Czechoslovak Legion in France

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Czechoslovak Legions in France

Enrollment of Czechoslovak volunteers in the French Foreign Legion started in Paris on 21 August 1914. The 1st Company, Battalion C, of the 2nd Infantry Regiment of the Foreign Legion, was created in Bayonne on 31 August. Meeting in the city, the soldiers greeted each other with "Na zdar!" (a greeting used by members of the Sokol movement) and hence came to be called "Nazdar!" Company ("rota Nazdar" in Czech). The company was part of the French army's Moroccan division, and took part in heavy combat during assaults near Arras on 9 May and 16 June 1915, where it suffered heavy casualties. Because of these, Battalion C, including "Nazdar!" Company, was disbanded, and volunteers continued to fight in various French army and Foreign Legion units.

Clemenceau and Masaryk suggested transportation of T. G. Masaryk legions from Russia to France of s. c. "North trip" (by North sea) as first (the first realization 15 October 1917 from Archangelsk). [1]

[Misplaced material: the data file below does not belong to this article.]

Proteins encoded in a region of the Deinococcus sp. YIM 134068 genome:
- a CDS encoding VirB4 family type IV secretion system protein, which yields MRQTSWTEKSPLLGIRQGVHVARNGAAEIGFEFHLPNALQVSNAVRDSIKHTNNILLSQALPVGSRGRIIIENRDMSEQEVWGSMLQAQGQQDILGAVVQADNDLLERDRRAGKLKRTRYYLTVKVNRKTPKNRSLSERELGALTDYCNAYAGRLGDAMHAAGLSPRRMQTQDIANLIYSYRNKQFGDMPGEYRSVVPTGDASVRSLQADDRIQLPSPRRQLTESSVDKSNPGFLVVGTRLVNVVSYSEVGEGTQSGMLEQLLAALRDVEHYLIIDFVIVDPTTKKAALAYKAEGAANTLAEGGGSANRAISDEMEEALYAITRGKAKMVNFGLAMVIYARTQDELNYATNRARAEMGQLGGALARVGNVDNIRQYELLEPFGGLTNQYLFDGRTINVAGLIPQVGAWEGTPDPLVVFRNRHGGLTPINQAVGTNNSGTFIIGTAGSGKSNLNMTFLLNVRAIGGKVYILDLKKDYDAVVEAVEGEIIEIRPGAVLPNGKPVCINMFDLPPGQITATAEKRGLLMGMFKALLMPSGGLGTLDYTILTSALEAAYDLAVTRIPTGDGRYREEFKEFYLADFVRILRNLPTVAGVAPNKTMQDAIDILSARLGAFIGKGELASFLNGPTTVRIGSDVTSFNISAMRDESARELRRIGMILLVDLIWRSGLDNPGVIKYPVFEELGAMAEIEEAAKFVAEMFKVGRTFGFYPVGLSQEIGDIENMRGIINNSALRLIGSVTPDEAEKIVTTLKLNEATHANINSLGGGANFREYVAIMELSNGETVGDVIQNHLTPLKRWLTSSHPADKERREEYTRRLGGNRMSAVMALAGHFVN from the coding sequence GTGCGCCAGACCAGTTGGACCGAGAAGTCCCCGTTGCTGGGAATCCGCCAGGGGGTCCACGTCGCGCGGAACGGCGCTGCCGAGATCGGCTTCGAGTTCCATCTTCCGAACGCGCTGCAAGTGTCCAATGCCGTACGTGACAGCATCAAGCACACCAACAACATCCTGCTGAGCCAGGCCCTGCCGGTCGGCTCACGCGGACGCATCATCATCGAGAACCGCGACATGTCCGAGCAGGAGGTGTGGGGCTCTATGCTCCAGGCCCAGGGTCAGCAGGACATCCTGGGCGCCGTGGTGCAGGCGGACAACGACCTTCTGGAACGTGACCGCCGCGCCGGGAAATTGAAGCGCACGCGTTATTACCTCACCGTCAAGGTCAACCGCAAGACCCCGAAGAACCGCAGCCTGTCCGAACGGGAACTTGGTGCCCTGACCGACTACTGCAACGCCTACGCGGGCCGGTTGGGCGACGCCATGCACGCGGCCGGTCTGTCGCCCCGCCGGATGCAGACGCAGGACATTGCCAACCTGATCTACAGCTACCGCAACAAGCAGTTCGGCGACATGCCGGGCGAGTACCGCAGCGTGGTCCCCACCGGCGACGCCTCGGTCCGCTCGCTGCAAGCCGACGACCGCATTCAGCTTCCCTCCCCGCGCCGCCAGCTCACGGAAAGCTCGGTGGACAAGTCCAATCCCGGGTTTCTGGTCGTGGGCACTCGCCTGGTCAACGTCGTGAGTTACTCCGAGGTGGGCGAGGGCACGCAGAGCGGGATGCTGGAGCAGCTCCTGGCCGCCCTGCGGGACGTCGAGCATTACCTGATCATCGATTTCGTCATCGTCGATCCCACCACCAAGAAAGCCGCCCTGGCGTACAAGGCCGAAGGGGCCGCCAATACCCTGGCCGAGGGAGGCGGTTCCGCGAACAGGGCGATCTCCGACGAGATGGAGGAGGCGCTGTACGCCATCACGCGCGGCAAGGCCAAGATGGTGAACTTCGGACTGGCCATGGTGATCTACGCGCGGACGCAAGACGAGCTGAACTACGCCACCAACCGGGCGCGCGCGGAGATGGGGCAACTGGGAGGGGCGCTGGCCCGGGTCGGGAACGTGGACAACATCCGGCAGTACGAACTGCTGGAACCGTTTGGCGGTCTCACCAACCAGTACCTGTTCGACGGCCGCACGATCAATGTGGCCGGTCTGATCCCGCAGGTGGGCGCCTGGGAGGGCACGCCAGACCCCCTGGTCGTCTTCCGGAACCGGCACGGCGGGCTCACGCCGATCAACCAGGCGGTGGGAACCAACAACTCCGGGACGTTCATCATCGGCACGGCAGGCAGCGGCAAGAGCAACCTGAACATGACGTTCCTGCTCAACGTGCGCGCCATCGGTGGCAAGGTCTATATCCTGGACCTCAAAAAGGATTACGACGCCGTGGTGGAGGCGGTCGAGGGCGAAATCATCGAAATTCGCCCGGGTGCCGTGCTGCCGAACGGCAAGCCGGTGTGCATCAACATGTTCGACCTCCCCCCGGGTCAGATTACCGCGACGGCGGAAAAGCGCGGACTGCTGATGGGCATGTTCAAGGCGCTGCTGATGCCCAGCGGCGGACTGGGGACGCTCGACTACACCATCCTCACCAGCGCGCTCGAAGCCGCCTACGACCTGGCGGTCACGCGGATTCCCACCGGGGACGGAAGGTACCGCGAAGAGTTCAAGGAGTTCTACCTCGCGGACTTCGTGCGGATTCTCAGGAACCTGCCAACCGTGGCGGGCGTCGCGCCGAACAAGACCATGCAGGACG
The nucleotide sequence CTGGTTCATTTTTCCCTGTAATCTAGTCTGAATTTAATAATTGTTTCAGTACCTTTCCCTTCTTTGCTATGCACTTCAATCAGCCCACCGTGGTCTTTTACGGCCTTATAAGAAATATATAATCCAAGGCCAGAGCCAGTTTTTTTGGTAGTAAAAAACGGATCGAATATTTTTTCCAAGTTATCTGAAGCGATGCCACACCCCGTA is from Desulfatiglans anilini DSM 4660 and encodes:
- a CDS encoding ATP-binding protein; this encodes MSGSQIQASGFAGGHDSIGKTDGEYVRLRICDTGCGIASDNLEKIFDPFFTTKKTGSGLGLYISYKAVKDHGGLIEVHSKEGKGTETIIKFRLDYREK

An autonomous Czechoslovak army was established from 19 December 1917 by decree of the French government. On 12 January 1918 the 21st Czechoslovak Rifle Regiment was formed in the town of Cognac. It fought as part of the French 53rd Infantry Division. On 20 May 1918 the 22nd Czechoslovak Rifle Regiment was created, initially fighting as part of the French 134th Infantry Division. On 29 June the government of France officially acknowledged the right of Czechs and Slovaks to independence, and the next day both regiments took an oath of allegiance in presence of the French president, Raymond Poincaré, as well as Czechoslovak independence movement officials, including Edvard Beneš. Today, 30 June is celebrated as the "Day of Czech Armed Forces".

In 1918 a Czechoslovak brigade, under command of the French general Philippe, consisting of the 21st and 22nd Rifle regiments, was formed in France, and saw combat near Vouziers. The brigade returned home in the autumn of 1918. It had about 9,600 soldiers.

The Czechoslovak Legion was honored in the painting the "Panthéon de la Guerre" by the inclusion of its flag.[2][circular reference]

Flag of the Czechoslovak Legion in the Panthéon de la Guerre.

650 Czech and Slovak legionnaires died in France during World War I.


  1. ^ Preclík, Vratislav. Masaryk a legie (Masaryk and legions), váz. kniha, 219 str., vydalo nakladatelství Paris Karviná, Žižkova 2379 (734 01 Karvina, CZ) ve spolupráci s Masarykovým demokratickým hnutím (Masaryk Democratic Movement, Prague), 2019, ISBN 978-80-87173-47-3, pages 12, 23 - 24, 34, 86, 124–128, 140–148, 184–190.
  2. ^ Panthéon de la Guerre

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